Eleanor & Park | Review


Eleanor & Park by Rainbow Rowell

What a lovely, beautiful little story about being young and different and in love.

Eleanor and Park is the love story of an alternative Asian boy, Park, and a poor redhead, Eleanor. Neither one really feels like they fit in with the world around them, and at first, ignore one another, something close to animosity between them. As time passes, however, feelings warm up and Park eventually pushes past Eleanor’s cold, hard exterior.

At home, Eleanor has to deal with an abusive stepfather, four younger siblings, and a weak mother. She’d already been kicked out of the house once and forgotten about, and the story begins with her return to the family. Her house is small, her family poor, and her stepfather an utter and complete asshole. Park is the light in her life.

Screen-Shot-2014-04-02-at-6.43.49-PMThe characters are easy and real. They didn’t feel forced, and their relationship is natural. This isn’t a YA romance or fantasy where they fall in love immediately. It takes time, the progression slow and not forced.

The book is written with dual perspectives, flipping back and forth between the two main characters. Sometimes when this is done, it seems forced, but here it flowed really well, and the breaks made sense. At times, all one of the characters might say is a simple sentence or phrase before it flips back to the other, because that’s all they needed to say. While the writing style didn’t change much between the characters, it was nice to see what each character was thinking and going through, even if they did sound somewhat similar.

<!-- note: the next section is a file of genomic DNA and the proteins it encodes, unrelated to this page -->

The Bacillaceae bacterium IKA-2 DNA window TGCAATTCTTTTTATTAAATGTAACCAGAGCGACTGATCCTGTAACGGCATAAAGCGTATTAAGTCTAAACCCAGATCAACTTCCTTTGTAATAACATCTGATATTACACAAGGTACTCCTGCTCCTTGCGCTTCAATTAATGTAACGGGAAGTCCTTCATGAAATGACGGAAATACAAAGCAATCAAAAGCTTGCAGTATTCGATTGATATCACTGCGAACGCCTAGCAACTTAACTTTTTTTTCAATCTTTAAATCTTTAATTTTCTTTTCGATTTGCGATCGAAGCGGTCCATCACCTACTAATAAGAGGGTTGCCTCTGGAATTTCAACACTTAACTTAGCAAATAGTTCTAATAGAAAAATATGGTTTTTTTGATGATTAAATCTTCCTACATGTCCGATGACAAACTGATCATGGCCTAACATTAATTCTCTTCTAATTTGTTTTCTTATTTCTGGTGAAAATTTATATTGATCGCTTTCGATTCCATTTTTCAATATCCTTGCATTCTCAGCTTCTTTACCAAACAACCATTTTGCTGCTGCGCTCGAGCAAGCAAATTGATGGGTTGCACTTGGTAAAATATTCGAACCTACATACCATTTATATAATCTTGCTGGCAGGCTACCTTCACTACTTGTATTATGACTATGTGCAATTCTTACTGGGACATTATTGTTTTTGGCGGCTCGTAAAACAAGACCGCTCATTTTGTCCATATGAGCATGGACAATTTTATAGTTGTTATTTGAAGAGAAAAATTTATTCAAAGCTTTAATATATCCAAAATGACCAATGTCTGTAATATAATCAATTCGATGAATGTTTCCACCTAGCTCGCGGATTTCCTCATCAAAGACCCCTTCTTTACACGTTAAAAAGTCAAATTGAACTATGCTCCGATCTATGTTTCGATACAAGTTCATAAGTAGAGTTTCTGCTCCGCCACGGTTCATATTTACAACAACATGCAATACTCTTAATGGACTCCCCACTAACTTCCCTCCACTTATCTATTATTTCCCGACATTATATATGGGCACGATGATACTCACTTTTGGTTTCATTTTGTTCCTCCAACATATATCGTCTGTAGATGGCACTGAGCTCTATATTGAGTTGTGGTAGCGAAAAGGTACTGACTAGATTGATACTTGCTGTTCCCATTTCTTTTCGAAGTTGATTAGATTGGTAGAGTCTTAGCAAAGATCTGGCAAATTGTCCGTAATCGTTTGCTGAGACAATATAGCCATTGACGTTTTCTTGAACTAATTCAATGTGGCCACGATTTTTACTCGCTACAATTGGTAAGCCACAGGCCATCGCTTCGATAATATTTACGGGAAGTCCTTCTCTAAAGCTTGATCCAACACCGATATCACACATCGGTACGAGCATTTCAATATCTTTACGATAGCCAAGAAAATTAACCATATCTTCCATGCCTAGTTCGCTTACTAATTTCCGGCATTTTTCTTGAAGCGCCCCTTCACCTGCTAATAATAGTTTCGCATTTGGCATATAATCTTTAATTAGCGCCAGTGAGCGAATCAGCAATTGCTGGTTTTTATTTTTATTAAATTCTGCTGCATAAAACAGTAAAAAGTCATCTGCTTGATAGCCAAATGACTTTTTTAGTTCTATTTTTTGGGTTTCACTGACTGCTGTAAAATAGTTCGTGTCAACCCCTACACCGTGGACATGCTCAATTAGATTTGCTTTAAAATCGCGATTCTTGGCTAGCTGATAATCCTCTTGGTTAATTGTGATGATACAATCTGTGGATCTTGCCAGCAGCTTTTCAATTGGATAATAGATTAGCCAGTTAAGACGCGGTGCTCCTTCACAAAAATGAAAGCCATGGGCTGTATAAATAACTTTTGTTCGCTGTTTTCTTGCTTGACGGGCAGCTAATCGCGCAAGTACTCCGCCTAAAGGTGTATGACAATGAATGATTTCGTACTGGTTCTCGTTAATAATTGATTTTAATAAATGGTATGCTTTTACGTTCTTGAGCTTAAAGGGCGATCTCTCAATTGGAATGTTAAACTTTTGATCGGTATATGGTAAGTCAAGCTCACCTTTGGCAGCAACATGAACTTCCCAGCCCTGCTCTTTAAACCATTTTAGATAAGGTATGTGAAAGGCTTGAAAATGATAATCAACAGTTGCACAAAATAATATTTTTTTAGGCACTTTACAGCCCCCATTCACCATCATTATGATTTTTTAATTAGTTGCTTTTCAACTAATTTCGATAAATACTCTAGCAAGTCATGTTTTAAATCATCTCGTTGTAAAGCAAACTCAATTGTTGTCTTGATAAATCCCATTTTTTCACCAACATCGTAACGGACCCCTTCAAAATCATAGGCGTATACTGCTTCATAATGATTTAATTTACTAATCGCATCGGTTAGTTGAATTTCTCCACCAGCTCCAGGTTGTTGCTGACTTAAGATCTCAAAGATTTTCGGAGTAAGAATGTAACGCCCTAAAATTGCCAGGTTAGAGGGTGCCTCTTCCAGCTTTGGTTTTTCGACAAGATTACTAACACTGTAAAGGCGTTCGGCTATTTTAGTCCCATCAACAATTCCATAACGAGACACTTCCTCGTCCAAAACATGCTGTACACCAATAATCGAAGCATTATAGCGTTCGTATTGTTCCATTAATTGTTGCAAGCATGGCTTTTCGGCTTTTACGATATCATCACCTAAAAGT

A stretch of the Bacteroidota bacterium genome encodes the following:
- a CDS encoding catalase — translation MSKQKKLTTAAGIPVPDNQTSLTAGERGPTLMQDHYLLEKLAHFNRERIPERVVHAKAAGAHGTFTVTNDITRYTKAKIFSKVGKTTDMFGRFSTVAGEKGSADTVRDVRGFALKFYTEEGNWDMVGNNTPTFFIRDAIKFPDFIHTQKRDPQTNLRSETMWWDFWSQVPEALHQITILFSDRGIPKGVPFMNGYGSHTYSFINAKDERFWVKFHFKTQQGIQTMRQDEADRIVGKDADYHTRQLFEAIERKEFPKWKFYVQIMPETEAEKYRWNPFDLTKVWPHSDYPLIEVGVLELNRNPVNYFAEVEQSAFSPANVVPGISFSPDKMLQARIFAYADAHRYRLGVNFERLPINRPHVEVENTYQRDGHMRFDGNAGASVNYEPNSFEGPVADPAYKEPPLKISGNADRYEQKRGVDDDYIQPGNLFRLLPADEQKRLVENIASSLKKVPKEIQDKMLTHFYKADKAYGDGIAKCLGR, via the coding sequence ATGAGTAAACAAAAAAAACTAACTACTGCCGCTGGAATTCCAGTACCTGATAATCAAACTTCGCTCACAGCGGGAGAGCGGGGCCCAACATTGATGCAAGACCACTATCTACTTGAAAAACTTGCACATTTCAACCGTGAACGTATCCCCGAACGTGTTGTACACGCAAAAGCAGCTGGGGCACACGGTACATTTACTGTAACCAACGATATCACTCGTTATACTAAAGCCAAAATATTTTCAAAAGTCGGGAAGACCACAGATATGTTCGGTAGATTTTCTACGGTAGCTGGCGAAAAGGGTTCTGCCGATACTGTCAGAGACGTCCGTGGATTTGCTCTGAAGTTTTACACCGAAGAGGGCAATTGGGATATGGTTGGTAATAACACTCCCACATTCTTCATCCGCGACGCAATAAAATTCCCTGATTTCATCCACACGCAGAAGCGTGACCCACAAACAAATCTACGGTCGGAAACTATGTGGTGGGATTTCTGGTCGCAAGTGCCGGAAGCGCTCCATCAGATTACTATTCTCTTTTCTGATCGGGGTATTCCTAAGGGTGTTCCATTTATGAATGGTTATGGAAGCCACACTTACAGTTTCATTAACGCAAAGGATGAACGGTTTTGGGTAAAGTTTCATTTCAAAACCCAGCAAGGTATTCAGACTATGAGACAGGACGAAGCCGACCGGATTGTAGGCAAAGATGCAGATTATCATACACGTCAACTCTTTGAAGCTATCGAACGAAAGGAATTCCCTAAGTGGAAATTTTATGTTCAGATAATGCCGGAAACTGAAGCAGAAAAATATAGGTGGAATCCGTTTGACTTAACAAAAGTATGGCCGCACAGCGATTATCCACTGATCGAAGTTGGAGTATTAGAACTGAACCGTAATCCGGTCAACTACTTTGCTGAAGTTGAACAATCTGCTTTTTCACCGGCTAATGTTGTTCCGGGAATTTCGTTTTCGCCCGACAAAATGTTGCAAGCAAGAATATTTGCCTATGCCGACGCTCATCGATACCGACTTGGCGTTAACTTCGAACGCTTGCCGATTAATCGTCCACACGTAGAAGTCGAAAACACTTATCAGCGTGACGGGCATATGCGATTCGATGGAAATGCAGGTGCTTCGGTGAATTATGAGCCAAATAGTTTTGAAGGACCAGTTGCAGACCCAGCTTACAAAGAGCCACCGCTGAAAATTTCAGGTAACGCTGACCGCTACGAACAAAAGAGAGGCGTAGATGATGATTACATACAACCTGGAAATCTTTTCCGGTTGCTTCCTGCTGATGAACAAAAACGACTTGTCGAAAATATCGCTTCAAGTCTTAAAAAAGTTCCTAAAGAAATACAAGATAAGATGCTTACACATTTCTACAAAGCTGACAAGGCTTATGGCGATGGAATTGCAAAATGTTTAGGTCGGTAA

This isn’t just a love story, though; it’s also a story about accepting yourself and others; it’s a story about a girl in a bad situation; it’s a story about growing up.

3 thoughts on “Eleanor & Park | Review”

  1. I loved this book, but was so angry at Eleanor’s mother. You mentioned that the stepfather is a complete asshole (& I agree) – what did you think of her mother?


    1. Her mother was so incredibly weak and truly failed her children for it. She should never have put herself or her kids in that situation, and thankfully Eleanor’s strength and ability to leave seemed to help her mom do the same, but it should never have come to that in the first place. I didn’t hate her mom, because you could tell she was trying (to some extent), but she seemed so wrapped up in him and afraid of being alone and losing him, that it clouded her relationship with her children and her protection of them.


  2. I saw that you were reading this on YouTube and was curious what you would think! I really enjoyed the book, mostly because of Rowell’s gift for writing complex characters and the ending. I’m glad you enjoyed it as well!


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